“And the Lord God said, ‘It is not good that man should be alone; I will make him a helper comparable to him.’” Genesis 2:18 (NKJV)
“I used to want the perfect marriage and it drove me to distraction. Because marriage is never perfect. The more I learned to find my satisfaction in God, the more satisfied I became with my husband and my marriage.” Barb Raveling
- Hello, precious woman of the Most High God. Grab your favorite beverage, your journal, a Bible, and a heart to see and hear what God has to share with you today.
- Read Genesis 2:18. Then write it in your journal as a reminder that God created you for your husband.
Loving Well Through Distance
When God created Eve for Adam, she was meant to be his helper—the one who would walk alongside him in the garden of life. Like Eve, we have been given to our husband as his helper. But what does it mean to be a helper? What are some challenges you might face in the role of helper, especially when you are physically or spiritually apart from your husband? And what are some practical examples you can use to help cultivate and maintain a healthy marriage through times of separation?
First of all, helper doesn’t mean servant. The word “helper” refers to a loving companion with whom our husbands go through life. Consider this revealing definition from an article called “A Suitable Helper” by Marg Mowczko:
In English, the word “help” has a broad range of connotations. “Help” can refer to a simple, modest act, or it can refer to something much more vital and significant. An example of vital help is the assistance provided by doctors. In Hebrew, the word for “helper” used in Genesis 2:18 and 20 is ezer (pronounced “ay-zer”), and it is always and only used in the Old Testament in the context of vitally important and powerful acts of rescue and support.
So, ladies, we are powerful companions to our husband—sometimes our role is to support, and other times, to rescue. In marriage, our effort should be 100 percent. This applies to us as well as our mates. There will be times of imbalance, when we are exerting more effort than our husbands, but our goal should be maximum effort anyway.
When we get married, it’s supposed to be for better, for richer, and for keeps, right? I can tell you that life throws curveballs that sometimes shake these assumptions. As a military spouse of 22 years, the government was responsible for most of the curveballs that came my way. In the beginning, it was just my husband Galen and me, and we could maintain our relationship well even with distance. But when we started having kids, I had a harder time managing the household, caring for the children, and showing love to my husband. When I could devote my full attention to him, I would do sweet things like tucking a short, sweet note in his suitcase before he left for a trip. We would talk over the phone at least once a day. When we lived in California and he was at the Weapons School in Nevada, I would drive over seven hours to visit him. I made my husband my priority. His classmates teased that I visited more times than he was in class! One time, during a 6-month course, I had my in-laws watch our 4-year-old son and flew over just for dinner. I surprised him with a call and said, “What are you doing for dinner? Pick me up at the airport and let’s go out!”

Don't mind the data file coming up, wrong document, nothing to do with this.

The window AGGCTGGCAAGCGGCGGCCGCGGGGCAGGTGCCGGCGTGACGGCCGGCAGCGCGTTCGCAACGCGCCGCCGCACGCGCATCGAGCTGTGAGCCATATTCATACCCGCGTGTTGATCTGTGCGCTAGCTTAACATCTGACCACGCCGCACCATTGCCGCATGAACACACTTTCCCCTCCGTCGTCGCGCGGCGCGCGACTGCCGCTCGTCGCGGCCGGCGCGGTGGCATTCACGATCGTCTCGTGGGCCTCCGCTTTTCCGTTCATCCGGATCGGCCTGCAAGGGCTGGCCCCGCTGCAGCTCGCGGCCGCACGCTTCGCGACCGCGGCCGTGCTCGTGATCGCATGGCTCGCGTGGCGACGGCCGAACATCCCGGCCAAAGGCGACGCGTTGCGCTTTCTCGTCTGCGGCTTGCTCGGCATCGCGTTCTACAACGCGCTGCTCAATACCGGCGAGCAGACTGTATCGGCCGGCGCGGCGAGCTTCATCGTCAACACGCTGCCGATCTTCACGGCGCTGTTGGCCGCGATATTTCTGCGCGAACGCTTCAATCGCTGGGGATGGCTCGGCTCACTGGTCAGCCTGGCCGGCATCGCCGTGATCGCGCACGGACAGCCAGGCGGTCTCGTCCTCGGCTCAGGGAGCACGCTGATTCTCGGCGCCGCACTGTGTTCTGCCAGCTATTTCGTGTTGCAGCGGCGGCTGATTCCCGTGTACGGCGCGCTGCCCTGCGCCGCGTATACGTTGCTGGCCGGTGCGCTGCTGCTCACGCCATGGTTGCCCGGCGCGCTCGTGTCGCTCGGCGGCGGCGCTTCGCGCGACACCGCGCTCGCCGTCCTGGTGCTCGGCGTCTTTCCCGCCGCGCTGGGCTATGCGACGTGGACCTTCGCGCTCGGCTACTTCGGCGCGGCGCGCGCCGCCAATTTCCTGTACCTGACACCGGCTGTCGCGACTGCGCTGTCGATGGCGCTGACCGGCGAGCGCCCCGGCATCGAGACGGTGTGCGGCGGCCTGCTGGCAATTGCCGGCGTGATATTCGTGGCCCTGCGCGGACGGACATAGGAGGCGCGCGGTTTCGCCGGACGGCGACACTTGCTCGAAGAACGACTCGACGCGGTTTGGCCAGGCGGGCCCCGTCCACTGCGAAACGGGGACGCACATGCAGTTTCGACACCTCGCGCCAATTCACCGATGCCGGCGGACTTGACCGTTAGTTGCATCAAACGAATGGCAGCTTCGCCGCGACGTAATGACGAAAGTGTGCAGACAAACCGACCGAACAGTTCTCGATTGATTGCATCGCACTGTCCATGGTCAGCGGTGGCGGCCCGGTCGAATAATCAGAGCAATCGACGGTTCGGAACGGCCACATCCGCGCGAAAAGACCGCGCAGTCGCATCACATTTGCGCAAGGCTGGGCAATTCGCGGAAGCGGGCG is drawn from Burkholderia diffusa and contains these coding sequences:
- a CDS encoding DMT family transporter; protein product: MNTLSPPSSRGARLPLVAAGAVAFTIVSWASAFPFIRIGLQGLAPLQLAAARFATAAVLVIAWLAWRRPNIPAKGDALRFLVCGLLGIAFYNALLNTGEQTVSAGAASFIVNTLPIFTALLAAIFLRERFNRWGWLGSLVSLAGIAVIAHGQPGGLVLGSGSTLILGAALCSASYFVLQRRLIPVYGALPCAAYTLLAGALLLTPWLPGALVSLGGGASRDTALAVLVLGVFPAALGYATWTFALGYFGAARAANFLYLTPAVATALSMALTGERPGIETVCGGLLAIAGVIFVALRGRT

It’s not always miles that separate you from your husband. Sometimes, it’s just the busyness of life. In my case, my husband couldn’t share what he did at work most of the time. On top of that, my husband is an introvert, so talking at any length with him takes a lot of warming up. In order to make some time each month to talk, we would get a babysitter for just a couple of hours, or we would trade with another family so we could talk and focus on one another.
When we lived in Georgia, there were no cute cafes or diners in our area to have a cup of tea or coffee, so we would go to the small Starbucks kiosk at our local Kroger grocery store. We had some of the best conversations in Kroger. We would often sit in the car to talk for a while after getting home from church on Sundays. These were special and sweet times.
What you do doesn’t have to be elaborate. The best thing I can recommend after 23 years of marriage is to keep talking, keep being intimate, keep respecting, and keep loving. Galen and I have found that by keeping God at the center of our lives and taking the time to do things with a right heart, God has been honored and glorified, and He has helped our marriage blossom. He will do the same for you.
Blessings and Love,
Questions to Ponder
- How have you handled the curveballs that life has thrown at you?
- What can you do to make meaningful connections with your husband during this season of your life? My prayer for you:
“Dear Father, I pray that this amazing woman will be led to ideas about how to make her marriage fun and full of love. May she seek You to lead her in ways that will best fit her marriage. In Jesus’ Name, Amen.”
Be beautiful. When your husband returns from a trip, put on a favorite dress, fix up your hair, and apply a bit of makeup. Have the children in clean clothes with their faces washed, and if you have time, make some simple “Welcome Home, Daddy” signs. You’ll be amazed at his response!
Make time to be intimate, even though it can be exhausting. When my children were young, I would faithfully schedule two days a week to be intimate with my husband. He never complained!
Try a Bible study on the topic of marriage. I did one called “Enhancing Your Marriage” by Judy Rossi. More recently, as Galen and I are geographically separated due to work, I do a nightly devotional over the phone with my him and my children. We do one with our boys first, pray with them, and then do a marriage study together. YouVersion is an excellent Bible app for countless devotions, covering every topic imaginable.